REBRANDED RED BANK TOUTS ITS COOL

RiverCenter unveiled its new marketing campaign Thursday night at the Count Basie Theatre; below, branded squishy balls. (Click to enlarge)

By JOHN T. WARD

Not that there ever was, literally, but there’s no longer “only one Red Bank.”

The folks who market the borough’s discontinuous business district to shoppers, retailers and developers have scrapped the three-year-old “Only One Red Bank” slogan and replaced it with “a cool little town.”

The fact that there are Red Banks elsewhere – in Tennessee and South Carolina, and even another one in New Jersey – apparently didn’t factor into the decision to make the change. It was just time, said Nancy Adams, executive director of the business-promotion agency Red Bank RiverCenter, which commissioned the new branding.

“We needed a new, fresh reason to get them out there, especially with the economy improving” and competition from the nightlife hotspots of Asbury Park and Long Branch heating up, she told redbankgreen before unveiling the new slogan and associated visuals at the Count Basie Theatre Thursday.

Rendered as lowercase type in a rough red paint swatch, the new slogan has already debuted in a full-page ad in New Jersey Monthly magazine. For a month starting in mid-November, it will run, at a cost of $6,000, on a digital billboard visible to motorists heading south on the Garden State Parkway just before the Driscoll Bridge over the Raritan River, Adams said.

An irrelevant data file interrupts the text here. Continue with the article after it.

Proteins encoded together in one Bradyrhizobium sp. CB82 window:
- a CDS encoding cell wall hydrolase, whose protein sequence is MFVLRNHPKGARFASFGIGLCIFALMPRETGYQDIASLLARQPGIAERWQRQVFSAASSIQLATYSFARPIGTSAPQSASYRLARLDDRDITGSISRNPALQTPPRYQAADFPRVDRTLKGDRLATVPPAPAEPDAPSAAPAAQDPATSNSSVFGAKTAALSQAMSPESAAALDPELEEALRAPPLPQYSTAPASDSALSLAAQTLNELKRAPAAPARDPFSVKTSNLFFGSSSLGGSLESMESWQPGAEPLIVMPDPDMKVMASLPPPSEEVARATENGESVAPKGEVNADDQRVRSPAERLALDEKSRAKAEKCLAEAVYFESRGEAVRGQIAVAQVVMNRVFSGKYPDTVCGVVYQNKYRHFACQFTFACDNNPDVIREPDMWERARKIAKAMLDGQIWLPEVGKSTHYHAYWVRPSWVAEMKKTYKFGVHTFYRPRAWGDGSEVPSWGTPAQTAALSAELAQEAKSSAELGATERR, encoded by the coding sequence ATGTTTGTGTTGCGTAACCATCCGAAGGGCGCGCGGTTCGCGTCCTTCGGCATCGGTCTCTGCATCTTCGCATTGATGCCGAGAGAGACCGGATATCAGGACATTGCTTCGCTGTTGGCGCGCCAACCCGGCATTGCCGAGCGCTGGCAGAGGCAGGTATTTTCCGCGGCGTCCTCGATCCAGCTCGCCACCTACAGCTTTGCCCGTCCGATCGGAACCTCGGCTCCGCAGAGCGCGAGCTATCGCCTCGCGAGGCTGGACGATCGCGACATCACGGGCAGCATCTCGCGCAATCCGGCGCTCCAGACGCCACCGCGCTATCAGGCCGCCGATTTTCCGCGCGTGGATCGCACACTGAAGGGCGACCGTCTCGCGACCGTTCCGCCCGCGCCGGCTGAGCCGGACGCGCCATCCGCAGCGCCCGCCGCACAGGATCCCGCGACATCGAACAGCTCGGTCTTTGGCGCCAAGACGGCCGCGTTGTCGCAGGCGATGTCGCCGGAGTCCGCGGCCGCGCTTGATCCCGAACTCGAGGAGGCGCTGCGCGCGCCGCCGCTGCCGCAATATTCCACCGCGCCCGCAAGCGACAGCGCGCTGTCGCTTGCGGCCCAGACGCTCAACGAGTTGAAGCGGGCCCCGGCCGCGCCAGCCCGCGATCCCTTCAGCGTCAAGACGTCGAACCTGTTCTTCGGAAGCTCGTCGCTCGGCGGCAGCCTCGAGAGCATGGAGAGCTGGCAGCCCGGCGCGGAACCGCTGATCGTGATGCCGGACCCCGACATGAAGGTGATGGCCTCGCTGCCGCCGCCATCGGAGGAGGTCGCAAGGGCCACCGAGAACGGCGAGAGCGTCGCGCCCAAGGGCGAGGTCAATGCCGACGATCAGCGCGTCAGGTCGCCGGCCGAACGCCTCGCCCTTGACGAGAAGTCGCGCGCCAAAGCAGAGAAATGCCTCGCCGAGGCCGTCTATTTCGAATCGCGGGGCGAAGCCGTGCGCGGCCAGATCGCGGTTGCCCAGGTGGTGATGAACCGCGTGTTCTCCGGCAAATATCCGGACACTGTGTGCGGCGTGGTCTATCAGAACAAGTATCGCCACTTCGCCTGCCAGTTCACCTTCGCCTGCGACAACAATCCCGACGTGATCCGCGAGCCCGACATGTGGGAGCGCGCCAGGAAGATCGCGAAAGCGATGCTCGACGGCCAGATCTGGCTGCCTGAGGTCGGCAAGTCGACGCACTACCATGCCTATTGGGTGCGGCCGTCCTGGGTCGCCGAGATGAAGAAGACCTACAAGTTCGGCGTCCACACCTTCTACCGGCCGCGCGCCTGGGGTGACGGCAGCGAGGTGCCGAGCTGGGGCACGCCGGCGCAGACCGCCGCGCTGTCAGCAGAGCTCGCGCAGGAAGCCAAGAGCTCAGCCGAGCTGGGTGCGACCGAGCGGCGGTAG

The branding is also featured on pens, window decals and squishy stress-relief balls given out at the unveiling.

Spitball, a Broad Street-based branding firm, came up with the slogan after conducting market research in which about 150 local residents were asked how they describe their town to prospective visitors. “A cool little town,” or variants thereof, came up again and again, said Spitball partner Anthony Torre.

The slogan “kind of wrote itself,” he said. “It’s what people think when they think about Red Bank.”

With a about 50 business leaders and government officials watching, Torre ran through a presentation showing the branding in various promotional contexts, including the annual Wedding Walk shopping and booking extravaganza that attracts hundreds of brides-to-be and their friends.

The cost of the rebranding came out of the nonprofit RiverCenter’s annual $512,000 budget, which is derived entirely from a surcharge on commercial properties in the special improvement district, and was supplemented by profits from last May’s International Flavour Fest, Adams said.